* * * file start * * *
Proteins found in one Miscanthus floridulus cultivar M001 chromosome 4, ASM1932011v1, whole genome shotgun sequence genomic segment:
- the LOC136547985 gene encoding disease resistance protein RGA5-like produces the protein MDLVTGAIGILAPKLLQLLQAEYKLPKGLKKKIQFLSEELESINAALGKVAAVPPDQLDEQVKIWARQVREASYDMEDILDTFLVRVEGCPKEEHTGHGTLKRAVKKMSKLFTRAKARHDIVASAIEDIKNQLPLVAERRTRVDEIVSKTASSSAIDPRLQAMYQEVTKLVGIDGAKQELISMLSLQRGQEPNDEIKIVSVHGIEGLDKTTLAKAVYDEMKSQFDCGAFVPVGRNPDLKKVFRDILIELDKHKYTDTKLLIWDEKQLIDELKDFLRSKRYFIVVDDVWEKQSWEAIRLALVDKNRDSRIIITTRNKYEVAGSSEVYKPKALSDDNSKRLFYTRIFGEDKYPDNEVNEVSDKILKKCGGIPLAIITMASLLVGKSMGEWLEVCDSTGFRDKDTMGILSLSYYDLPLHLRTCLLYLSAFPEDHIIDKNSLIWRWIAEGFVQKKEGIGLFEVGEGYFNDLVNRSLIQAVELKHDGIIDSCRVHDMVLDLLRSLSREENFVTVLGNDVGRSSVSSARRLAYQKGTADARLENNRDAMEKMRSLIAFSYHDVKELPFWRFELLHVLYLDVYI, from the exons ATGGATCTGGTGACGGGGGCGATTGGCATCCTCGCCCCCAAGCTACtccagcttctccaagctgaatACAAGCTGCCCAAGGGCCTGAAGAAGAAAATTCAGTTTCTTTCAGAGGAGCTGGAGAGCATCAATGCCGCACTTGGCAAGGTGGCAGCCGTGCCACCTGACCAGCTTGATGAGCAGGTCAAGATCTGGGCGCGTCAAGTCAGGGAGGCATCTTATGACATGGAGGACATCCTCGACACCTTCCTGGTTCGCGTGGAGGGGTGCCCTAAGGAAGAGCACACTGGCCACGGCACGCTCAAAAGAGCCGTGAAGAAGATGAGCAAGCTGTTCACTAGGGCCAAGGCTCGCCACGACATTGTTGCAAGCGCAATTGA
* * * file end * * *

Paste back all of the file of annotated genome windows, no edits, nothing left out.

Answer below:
Proteins found in one Miscanthus floridulus cultivar M001 chromosome 4, ASM1932011v1, whole genome shotgun sequence genomic segment:
- the LOC136547985 gene encoding disease resistance protein RGA5-like produces the protein MDLVTGAIGILAPKLLQLLQAEYKLPKGLKKKIQFLSEELESINAALGKVAAVPPDQLDEQVKIWARQVREASYDMEDILDTFLVRVEGCPKEEHTGHGTLKRAVKKMSKLFTRAKARHDIVASAIEDIKNQLPLVAERRTRVDEIVSKTASSSAIDPRLQAMYQEVTKLVGIDGAKQELISMLSLQRGQEPNDEIKIVSVHGIEGLDKTTLAKAVYDEMKSQFDCGAFVPVGRNPDLKKVFRDILIELDKHKYTDTKLLIWDEKQLIDELKDFLRSKRYFIVVDDVWEKQSWEAIRLALVDKNRDSRIIITTRNKYEVAGSSEVYKPKALSDDNSKRLFYTRIFGEDKYPDNEVNEVSDKILKKCGGIPLAIITMASLLVGKSMGEWLEVCDSTGFRDKDTMGILSLSYYDLPLHLRTCLLYLSAFPEDHIIDKNSLIWRWIAEGFVQKKEGIGLFEVGEGYFNDLVNRSLIQAVELKHDGIIDSCRVHDMVLDLLRSLSREENFVTVLGNDVGRSSVSSARRLAYQKGTADARLENNRDAMEKMRSLIAFSYHDVKELPFWRFELLHVLYLDVYI, from the exons ATGGATCTGGTGACGGGGGCGATTGGCATCCTCGCCCCCAAGCTACtccagcttctccaagctgaatACAAGCTGCCCAAGGGCCTGAAGAAGAAAATTCAGTTTCTTTCAGAGGAGCTGGAGAGCATCAATGCCGCACTTGGCAAGGTGGCAGCCGTGCCACCTGACCAGCTTGATGAGCAGGTCAAGATCTGGGCGCGTCAAGTCAGGGAGGCATCTTATGACATGGAGGACATCCTCGACACCTTCCTGGTTCGCGTGGAGGGGTGCCCTAAGGAAGAGCACACTGGCCACGGCACGCTCAAAAGAGCCGTGAAGAAGATGAGCAAGCTGTTCACTAGGGCCAAGGCTCGCCACGACATTGTTGCAAGCGCAATTGA